GROW FOOD AMHERST: Become a member of Grow Food Amherst and receive a free tomato plant on Wednesday at the Amherst Farmers Market at Kendrick Park. The goal of Grow Food Amherst is to encourage 350 local residents to start and register their vegetable gardens as members of the advocacy group. So far more than 300 people have registered. There are 50 plants available to new registrants. The hours of the booth are 2-6 p.m. Grow Food Amherst is organizing workshops on food growing and food preservation throughout the summer, fall and winter. For more information go to www.growfoodamherst.org.
BARK: Learn to recognize trees by their bark on a field trip at Nasami Farm on June 29 from 10 a.m. to 2 p.m. Nancy Goodman will lead the walk through the perched swamp at the Whately conservation area owned by the New England Wild Flower Society. Free is $5. Participation is limited to 20 people. Register by calling 508-877-7630, ext. 3303, or go online at www.newenglandwild.org.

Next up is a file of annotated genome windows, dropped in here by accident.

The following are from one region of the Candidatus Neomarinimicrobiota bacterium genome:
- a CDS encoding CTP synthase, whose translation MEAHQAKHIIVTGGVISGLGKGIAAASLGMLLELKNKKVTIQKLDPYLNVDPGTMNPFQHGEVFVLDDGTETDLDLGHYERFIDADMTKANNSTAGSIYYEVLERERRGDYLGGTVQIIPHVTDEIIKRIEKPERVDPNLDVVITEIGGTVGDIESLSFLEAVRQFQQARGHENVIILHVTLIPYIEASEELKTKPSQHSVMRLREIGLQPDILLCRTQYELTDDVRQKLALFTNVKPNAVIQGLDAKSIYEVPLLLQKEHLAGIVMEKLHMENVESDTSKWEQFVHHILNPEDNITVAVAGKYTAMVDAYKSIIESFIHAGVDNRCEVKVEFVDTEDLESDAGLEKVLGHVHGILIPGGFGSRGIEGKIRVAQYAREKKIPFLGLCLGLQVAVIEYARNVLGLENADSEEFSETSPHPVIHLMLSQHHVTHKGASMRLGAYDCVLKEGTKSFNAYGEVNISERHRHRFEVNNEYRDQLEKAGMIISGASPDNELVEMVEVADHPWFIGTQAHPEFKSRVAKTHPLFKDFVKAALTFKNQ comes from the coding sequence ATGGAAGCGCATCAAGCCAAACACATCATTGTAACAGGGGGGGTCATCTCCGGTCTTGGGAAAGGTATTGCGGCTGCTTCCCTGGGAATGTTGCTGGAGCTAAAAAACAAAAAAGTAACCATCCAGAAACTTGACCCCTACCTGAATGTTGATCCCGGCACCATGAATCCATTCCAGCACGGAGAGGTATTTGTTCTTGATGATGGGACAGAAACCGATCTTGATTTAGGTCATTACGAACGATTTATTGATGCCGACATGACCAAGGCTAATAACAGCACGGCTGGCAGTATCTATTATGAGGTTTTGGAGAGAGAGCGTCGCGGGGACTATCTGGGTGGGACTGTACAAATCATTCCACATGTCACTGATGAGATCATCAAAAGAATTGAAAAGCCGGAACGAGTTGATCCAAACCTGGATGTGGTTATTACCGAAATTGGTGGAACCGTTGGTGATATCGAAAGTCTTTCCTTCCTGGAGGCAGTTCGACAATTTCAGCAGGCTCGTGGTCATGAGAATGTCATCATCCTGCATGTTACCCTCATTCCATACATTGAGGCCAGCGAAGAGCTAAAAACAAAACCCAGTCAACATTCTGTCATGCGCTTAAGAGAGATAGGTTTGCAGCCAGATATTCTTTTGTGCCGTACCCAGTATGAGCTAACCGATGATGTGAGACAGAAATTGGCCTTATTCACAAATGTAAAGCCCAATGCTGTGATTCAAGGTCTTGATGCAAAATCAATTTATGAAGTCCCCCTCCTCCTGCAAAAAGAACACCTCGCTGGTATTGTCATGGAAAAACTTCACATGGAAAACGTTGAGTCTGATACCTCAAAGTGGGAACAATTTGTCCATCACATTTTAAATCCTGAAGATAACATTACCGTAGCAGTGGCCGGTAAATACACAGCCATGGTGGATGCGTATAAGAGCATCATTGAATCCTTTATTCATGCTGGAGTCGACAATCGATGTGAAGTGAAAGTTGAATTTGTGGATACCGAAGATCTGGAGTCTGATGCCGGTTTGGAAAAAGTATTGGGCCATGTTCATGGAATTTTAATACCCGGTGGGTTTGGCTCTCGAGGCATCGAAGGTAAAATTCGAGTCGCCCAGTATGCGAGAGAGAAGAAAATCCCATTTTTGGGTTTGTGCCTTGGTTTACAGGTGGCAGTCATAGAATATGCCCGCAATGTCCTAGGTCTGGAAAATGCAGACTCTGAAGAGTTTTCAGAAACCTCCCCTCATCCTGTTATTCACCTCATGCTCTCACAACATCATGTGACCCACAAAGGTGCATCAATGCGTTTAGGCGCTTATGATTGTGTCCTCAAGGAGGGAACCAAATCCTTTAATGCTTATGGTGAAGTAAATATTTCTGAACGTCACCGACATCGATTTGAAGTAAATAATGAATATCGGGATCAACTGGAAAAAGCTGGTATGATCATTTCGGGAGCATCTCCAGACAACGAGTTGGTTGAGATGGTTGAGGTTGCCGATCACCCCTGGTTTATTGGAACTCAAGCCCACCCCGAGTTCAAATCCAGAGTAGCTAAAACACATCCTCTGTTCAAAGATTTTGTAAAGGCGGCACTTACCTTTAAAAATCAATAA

PLANT SWAP AND POTLUCK: BJ’s Flower Swappers meet on Wednesday at 6 p.m. in South Deerfield. This week is a potluck in addition to the plant swap. Bring food along with cuttings, seedlings, perennial divisions, etc. to swap. Fee is $2. The address is 2 Hobbie Rd., South Deerfield; 665-4039.
SUMMER WILDFLOWERS: Naturalist Nancy Goodman will lead a wildflower walk at Poet’s Seat in Greenfield on June 30 from noon to 4 p.m. Learn to key out plants using Newcomb’s Wildflower Guide. Registration is limited to 20 people. The program is sponsored by the Hitchcock Center for the Environment. Register by calling 256-6006. Later wildflower walks will be held July 20 at Bare Mountain in Amherst and on Aug. 24 at Podick Swamp in Amherst.
SEED SAVING: The Hilltown Seed Saving Network plans a series of three workshops on saving seeds of specific crops. The first session is June 30, 2-4 p.m., at Crabapple Farm. Tevis Robertson-Goldberg will focus on saving seeds of beets and brassicas. The second session is July 27 at 9 a.m. with a focus on wheat with a final session in September on tomatoes and squash. Crabapple Farm is at 100 Bryant St., Chesterfield. Suggested donation is $10. For more information, contact Sadie Stull at 634-5013, or Michael Alterman at 358-6919 or email@example.com.